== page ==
By September 22, workers had replaced RHR pump A and successfully tested the replacement. The following day, operators attempted to place the ADHR system in service prior to removing RHR pump B from service. They discovered that all the PSW valves (circle in red in the upper right portion of Figure 2) to the ADHR heat exchangers were closed. With these valves closed, the ADHR pumps would only take warm water from the reactor vessel, route it through the ADHR heat exchangers, and return the warm water back to the reactor vessel without being cooled.

The operating license required workers to check each day that both reactor water cooling systems were available during shut down. Each day between September 9 and 22, workers performed this check via a paperwork exercise. No one ever walked out into the plant to verify that the ADHR pumps were still there and that the PSW valves were still open.

The NRC team determined that workers closed the PSW valves to the ADHR heat exchangers on August 10 to perform maintenance on the ADHR system. The maintenance work was completed on August 15, but the valves were mistakenly not re-opened until September 23 after being belatedly discovered to be mis-positioned.

Consequences

Improperly relying on the ADHR system in this event had no adverse nuclear safety consequences. It was relied upon was a backup to the primary reactor cooling system which successfully performed that safety function. Had the primary system failed, the ADHR system would not have been able to take over that function as quickly as intended. Fortunately, the ADHR system’s vulnerability was not exploited.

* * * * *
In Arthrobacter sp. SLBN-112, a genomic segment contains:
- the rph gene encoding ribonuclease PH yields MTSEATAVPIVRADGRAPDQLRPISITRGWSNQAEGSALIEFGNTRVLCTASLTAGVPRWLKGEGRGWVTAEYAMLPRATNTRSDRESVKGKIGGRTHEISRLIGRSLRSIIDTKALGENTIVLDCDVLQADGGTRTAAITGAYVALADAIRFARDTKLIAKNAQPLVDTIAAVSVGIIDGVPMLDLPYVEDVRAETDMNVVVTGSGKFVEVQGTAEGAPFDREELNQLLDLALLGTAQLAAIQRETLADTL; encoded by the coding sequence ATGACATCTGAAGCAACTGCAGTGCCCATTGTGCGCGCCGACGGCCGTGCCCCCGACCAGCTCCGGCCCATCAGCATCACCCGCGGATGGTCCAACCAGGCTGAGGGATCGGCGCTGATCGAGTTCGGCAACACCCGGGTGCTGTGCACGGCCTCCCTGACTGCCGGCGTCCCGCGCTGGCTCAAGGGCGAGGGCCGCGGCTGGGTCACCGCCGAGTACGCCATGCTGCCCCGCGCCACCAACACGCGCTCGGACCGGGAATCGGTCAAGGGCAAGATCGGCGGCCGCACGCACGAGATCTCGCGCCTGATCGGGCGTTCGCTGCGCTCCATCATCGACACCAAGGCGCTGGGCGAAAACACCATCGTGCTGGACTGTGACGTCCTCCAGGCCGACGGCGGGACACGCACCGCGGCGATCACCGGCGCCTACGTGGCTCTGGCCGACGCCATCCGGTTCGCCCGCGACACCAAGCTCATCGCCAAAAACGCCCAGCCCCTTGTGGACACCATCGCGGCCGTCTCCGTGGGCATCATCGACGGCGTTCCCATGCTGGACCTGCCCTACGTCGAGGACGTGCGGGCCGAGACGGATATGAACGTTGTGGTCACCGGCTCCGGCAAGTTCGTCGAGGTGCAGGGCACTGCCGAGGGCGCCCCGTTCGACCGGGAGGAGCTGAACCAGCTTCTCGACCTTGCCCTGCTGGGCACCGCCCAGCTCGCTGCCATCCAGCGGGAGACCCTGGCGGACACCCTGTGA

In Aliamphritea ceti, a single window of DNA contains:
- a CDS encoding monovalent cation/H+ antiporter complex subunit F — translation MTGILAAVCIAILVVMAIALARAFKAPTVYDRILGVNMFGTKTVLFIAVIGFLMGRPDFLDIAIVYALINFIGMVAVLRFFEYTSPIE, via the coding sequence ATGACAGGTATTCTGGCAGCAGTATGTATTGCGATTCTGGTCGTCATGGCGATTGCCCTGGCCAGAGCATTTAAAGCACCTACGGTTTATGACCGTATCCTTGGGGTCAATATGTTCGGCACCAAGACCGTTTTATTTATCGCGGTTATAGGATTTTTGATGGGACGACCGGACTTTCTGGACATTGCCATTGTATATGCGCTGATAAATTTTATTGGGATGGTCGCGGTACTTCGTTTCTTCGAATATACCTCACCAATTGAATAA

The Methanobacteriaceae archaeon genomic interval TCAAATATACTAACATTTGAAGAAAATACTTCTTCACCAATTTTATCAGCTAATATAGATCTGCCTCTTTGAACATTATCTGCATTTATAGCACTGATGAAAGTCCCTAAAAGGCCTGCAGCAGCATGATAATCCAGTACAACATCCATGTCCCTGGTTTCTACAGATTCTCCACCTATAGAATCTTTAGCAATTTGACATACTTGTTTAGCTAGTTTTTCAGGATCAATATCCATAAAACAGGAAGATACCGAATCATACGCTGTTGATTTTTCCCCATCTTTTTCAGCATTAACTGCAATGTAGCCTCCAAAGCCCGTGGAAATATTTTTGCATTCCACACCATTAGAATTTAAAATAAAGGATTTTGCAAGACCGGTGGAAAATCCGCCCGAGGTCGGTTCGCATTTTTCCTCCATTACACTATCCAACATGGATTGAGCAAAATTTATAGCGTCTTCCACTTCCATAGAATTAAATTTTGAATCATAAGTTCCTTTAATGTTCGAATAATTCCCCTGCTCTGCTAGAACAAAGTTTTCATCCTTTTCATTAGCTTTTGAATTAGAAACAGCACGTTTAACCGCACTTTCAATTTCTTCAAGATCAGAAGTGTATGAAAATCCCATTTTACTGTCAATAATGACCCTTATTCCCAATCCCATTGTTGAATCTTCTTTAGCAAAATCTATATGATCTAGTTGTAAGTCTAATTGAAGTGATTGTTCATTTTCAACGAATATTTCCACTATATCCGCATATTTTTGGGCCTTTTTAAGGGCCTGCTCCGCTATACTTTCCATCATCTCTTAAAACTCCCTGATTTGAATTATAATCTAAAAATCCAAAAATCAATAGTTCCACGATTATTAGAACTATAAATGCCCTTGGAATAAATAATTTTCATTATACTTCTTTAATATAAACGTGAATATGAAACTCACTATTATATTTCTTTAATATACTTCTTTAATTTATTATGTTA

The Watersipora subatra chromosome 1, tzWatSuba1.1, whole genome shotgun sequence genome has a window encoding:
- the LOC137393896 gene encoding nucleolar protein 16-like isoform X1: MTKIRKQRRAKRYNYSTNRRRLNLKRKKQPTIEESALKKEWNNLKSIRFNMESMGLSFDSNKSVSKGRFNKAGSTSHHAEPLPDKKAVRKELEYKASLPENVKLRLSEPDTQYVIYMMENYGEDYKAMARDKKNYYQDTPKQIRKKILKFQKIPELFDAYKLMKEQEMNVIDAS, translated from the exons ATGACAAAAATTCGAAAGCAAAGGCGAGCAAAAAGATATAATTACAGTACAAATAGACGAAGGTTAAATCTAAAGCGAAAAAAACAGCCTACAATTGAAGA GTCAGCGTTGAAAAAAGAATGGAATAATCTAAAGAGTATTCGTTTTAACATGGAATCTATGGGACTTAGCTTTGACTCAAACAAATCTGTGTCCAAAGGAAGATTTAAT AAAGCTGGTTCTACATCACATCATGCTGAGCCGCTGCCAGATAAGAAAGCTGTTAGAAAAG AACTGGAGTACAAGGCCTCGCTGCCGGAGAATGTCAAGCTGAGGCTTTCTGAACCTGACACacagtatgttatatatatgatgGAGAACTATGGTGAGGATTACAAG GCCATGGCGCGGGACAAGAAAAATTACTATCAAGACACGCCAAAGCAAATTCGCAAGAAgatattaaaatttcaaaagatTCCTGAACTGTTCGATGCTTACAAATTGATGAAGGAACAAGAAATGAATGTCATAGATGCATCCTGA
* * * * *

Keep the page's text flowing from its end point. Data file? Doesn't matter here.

(3) September 2016 Reactor Vessel Overfilling Miscue

On September 24, Grand Gulf was in what is called long cycle cleanup mode. Water within the condenser hotwell (upper right portion of Figure 3) was being sent by the condensate pumps through filter demineralizers and downstream feedwater heaters before recycling back to the condenser via the startup recirculation line. A closed valve prevented this water from flowing into the reactor vessel. Long cycle cleanup mode allows the filter demineralizers to remove particles and dissolved ions from the water. Water purity is important in boiling water reactors because any impurities tend to collect within the reactor vessel rather than being carried away with the steam leaving the vessel. The water in the condenser hotwell is the water used over and over again in boiling water reactors to make the steam that spins the turbine-generator.

Fig. 3 (Source: Nuclear Regulatory Commission)

Workers were restoring RHR pump B to its standby alignment following testing. The procedure they used directed them to open the closed feedwater valve. This valve was controlled by three pushbuttons in the control room: OPEN, CLOSE, and STOP. As soon as this valve began opening, water started flowing into the reactor vessel rather than being returned to the condenser.

The operator twice depressed the CLOSE pushbutton wanting very much for the valve to re-close. But this valve was designed to travel to the fully opened position after the OPEN pushbutton was depressed and travel to the fully closed position after the CLOSE pushbutton was depressed. By design, the valve would not change direction until after it had completed its full travel.